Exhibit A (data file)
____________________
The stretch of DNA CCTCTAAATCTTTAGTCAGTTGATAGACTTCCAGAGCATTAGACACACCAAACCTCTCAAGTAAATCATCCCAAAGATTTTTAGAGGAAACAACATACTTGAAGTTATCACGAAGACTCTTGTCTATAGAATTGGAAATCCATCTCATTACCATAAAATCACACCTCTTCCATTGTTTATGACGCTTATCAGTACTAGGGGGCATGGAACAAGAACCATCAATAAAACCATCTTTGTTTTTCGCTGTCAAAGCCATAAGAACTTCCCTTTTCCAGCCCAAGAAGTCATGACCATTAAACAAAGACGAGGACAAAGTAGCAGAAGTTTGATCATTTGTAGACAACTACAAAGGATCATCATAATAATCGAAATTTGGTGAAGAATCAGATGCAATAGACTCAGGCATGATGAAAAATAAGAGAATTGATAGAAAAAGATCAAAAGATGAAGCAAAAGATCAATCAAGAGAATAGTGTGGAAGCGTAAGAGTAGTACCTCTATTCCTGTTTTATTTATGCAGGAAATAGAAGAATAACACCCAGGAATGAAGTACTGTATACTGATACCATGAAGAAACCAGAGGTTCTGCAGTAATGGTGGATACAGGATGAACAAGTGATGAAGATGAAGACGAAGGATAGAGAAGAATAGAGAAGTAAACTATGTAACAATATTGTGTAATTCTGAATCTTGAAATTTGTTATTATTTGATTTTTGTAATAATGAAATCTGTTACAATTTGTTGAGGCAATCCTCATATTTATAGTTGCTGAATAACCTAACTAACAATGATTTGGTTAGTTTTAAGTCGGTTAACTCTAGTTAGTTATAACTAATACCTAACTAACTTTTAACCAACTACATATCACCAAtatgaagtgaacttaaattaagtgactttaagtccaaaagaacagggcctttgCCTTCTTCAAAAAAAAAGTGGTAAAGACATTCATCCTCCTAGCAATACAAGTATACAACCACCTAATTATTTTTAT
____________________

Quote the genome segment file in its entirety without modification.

The stretch of DNA CCTCTAAATCTTTAGTCAGTTGATAGACTTCCAGAGCATTAGACACACCAAACCTCTCAAGTAAATCATCCCAAAGATTTTTAGAGGAAACAACATACTTGAAGTTATCACGAAGACTCTTGTCTATAGAATTGGAAATCCATCTCATTACCATAAAATCACACCTCTTCCATTGTTTATGACGCTTATCAGTACTAGGGGGCATGGAACAAGAACCATCAATAAAACCATCTTTGTTTTTCGCTGTCAAAGCCATAAGAACTTCCCTTTTCCAGCCCAAGAAGTCATGACCATTAAACAAAGACGAGGACAAAGTAGCAGAAGTTTGATCATTTGTAGACAACTACAAAGGATCATCATAATAATCGAAATTTGGTGAAGAATCAGATGCAATAGACTCAGGCATGATGAAAAATAAGAGAATTGATAGAAAAAGATCAAAAGATGAAGCAAAAGATCAATCAAGAGAATAGTGTGGAAGCGTAAGAGTAGTACCTCTATTCCTGTTTTATTTATGCAGGAAATAGAAGAATAACACCCAGGAATGAAGTACTGTATACTGATACCATGAAGAAACCAGAGGTTCTGCAGTAATGGTGGATACAGGATGAACAAGTGATGAAGATGAAGACGAAGGATAGAGAAGAATAGAGAAGTAAACTATGTAACAATATTGTGTAATTCTGAATCTTGAAATTTGTTATTATTTGATTTTTGTAATAATGAAATCTGTTACAATTTGTTGAGGCAATCCTCATATTTATAGTTGCTGAATAACCTAACTAACAATGATTTGGTTAGTTTTAAGTCGGTTAACTCTAGTTAGTTATAACTAATACCTAACTAACTTTTAACCAACTACATATCACCAAtatgaagtgaacttaaattaagtgactttaagtccaaaagaacagggcctttgCCTTCTTCAAAAAAAAAGTGGTAAAGACATTCATCCTCCTAGCAATACAAGTATACAACCACCTAATTATTTTTAT